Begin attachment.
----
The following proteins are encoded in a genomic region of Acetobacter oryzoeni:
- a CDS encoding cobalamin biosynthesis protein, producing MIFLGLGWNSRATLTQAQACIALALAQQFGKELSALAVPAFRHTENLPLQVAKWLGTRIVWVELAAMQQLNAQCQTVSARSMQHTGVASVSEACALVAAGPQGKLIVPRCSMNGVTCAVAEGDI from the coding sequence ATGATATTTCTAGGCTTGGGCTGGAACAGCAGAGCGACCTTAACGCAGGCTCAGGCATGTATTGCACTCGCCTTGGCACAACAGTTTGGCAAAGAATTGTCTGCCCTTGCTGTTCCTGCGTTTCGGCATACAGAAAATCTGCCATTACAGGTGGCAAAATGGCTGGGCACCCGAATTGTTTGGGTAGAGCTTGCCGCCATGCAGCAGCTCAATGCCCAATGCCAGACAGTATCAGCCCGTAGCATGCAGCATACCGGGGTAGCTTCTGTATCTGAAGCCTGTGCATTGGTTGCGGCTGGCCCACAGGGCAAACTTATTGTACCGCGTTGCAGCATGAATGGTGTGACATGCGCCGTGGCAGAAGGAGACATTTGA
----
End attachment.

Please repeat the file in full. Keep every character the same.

The following proteins are encoded in a genomic region of Acetobacter oryzoeni:
- a CDS encoding cobalamin biosynthesis protein, producing MIFLGLGWNSRATLTQAQACIALALAQQFGKELSALAVPAFRHTENLPLQVAKWLGTRIVWVELAAMQQLNAQCQTVSARSMQHTGVASVSEACALVAAGPQGKLIVPRCSMNGVTCAVAEGDI from the coding sequence ATGATATTTCTAGGCTTGGGCTGGAACAGCAGAGCGACCTTAACGCAGGCTCAGGCATGTATTGCACTCGCCTTGGCACAACAGTTTGGCAAAGAATTGTCTGCCCTTGCTGTTCCTGCGTTTCGGCATACAGAAAATCTGCCATTACAGGTGGCAAAATGGCTGGGCACCCGAATTGTTTGGGTAGAGCTTGCCGCCATGCAGCAGCTCAATGCCCAATGCCAGACAGTATCAGCCCGTAGCATGCAGCATACCGGGGTAGCTTCTGTATCTGAAGCCTGTGCATTGGTTGCGGCTGGCCCACAGGGCAAACTTATTGTACCGCGTTGCAGCATGAATGGTGTGACATGCGCCGTGGCAGAAGGAGACATTTGA